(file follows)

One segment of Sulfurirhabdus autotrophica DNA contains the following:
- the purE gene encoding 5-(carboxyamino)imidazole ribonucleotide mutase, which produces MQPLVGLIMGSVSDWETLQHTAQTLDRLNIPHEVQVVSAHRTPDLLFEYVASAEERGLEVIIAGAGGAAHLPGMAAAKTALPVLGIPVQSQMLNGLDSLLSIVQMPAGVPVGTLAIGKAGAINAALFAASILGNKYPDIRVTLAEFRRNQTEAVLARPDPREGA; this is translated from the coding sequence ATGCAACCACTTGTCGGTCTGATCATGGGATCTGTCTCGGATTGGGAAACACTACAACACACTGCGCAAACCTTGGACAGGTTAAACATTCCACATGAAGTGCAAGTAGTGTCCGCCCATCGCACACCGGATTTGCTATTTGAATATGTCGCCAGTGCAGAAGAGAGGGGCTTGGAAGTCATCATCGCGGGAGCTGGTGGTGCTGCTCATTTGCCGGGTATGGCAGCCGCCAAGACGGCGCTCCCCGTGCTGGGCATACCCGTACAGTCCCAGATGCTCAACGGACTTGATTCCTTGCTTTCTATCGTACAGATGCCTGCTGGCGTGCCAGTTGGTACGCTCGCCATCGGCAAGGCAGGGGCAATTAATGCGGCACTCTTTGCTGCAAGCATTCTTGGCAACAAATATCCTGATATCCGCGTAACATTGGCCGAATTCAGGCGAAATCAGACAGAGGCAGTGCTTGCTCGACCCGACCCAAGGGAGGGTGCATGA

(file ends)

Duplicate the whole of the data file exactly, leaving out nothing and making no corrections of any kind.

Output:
One segment of Sulfurirhabdus autotrophica DNA contains the following:
- the purE gene encoding 5-(carboxyamino)imidazole ribonucleotide mutase, which produces MQPLVGLIMGSVSDWETLQHTAQTLDRLNIPHEVQVVSAHRTPDLLFEYVASAEERGLEVIIAGAGGAAHLPGMAAAKTALPVLGIPVQSQMLNGLDSLLSIVQMPAGVPVGTLAIGKAGAINAALFAASILGNKYPDIRVTLAEFRRNQTEAVLARPDPREGA; this is translated from the coding sequence ATGCAACCACTTGTCGGTCTGATCATGGGATCTGTCTCGGATTGGGAAACACTACAACACACTGCGCAAACCTTGGACAGGTTAAACATTCCACATGAAGTGCAAGTAGTGTCCGCCCATCGCACACCGGATTTGCTATTTGAATATGTCGCCAGTGCAGAAGAGAGGGGCTTGGAAGTCATCATCGCGGGAGCTGGTGGTGCTGCTCATTTGCCGGGTATGGCAGCCGCCAAGACGGCGCTCCCCGTGCTGGGCATACCCGTACAGTCCCAGATGCTCAACGGACTTGATTCCTTGCTTTCTATCGTACAGATGCCTGCTGGCGTGCCAGTTGGTACGCTCGCCATCGGCAAGGCAGGGGCAATTAATGCGGCACTCTTTGCTGCAAGCATTCTTGGCAACAAATATCCTGATATCCGCGTAACATTGGCCGAATTCAGGCGAAATCAGACAGAGGCAGTGCTTGCTCGACCCGACCCAAGGGAGGGTGCATGA